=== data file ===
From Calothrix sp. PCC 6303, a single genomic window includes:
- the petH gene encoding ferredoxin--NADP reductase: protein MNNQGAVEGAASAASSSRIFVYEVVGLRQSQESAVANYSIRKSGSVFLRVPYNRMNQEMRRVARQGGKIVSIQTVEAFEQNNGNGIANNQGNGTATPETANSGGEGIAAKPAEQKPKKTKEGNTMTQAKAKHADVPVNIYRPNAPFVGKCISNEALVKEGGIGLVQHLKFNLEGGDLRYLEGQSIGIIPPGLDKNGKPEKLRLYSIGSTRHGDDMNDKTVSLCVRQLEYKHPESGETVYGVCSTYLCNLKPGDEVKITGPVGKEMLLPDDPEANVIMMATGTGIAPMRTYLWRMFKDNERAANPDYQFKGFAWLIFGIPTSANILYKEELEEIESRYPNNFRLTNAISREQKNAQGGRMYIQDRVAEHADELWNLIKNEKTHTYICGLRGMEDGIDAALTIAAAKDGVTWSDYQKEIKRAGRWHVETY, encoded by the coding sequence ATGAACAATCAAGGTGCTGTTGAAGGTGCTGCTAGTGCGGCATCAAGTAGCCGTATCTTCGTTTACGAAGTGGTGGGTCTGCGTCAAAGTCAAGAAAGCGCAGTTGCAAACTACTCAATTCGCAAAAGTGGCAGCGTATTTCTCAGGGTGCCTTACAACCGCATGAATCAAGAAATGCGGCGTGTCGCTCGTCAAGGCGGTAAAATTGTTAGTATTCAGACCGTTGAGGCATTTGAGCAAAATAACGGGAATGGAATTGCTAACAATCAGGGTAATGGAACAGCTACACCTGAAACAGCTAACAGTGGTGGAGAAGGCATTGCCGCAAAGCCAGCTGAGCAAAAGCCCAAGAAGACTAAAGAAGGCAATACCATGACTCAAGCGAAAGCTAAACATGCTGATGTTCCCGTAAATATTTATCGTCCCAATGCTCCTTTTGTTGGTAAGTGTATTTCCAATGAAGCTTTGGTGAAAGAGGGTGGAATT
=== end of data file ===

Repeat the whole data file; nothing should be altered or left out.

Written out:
From Calothrix sp. PCC 6303, a single genomic window includes:
- the petH gene encoding ferredoxin--NADP reductase: protein MNNQGAVEGAASAASSSRIFVYEVVGLRQSQESAVANYSIRKSGSVFLRVPYNRMNQEMRRVARQGGKIVSIQTVEAFEQNNGNGIANNQGNGTATPETANSGGEGIAAKPAEQKPKKTKEGNTMTQAKAKHADVPVNIYRPNAPFVGKCISNEALVKEGGIGLVQHLKFNLEGGDLRYLEGQSIGIIPPGLDKNGKPEKLRLYSIGSTRHGDDMNDKTVSLCVRQLEYKHPESGETVYGVCSTYLCNLKPGDEVKITGPVGKEMLLPDDPEANVIMMATGTGIAPMRTYLWRMFKDNERAANPDYQFKGFAWLIFGIPTSANILYKEELEEIESRYPNNFRLTNAISREQKNAQGGRMYIQDRVAEHADELWNLIKNEKTHTYICGLRGMEDGIDAALTIAAAKDGVTWSDYQKEIKRAGRWHVETY, encoded by the coding sequence ATGAACAATCAAGGTGCTGTTGAAGGTGCTGCTAGTGCGGCATCAAGTAGCCGTATCTTCGTTTACGAAGTGGTGGGTCTGCGTCAAAGTCAAGAAAGCGCAGTTGCAAACTACTCAATTCGCAAAAGTGGCAGCGTATTTCTCAGGGTGCCTTACAACCGCATGAATCAAGAAATGCGGCGTGTCGCTCGTCAAGGCGGTAAAATTGTTAGTATTCAGACCGTTGAGGCATTTGAGCAAAATAACGGGAATGGAATTGCTAACAATCAGGGTAATGGAACAGCTACACCTGAAACAGCTAACAGTGGTGGAGAAGGCATTGCCGCAAAGCCAGCTGAGCAAAAGCCCAAGAAGACTAAAGAAGGCAATACCATGACTCAAGCGAAAGCTAAACATGCTGATGTTCCCGTAAATATTTATCGTCCCAATGCTCCTTTTGTTGGTAAGTGTATTTCCAATGAAGCTTTGGTGAAAGAGGGTGGAATT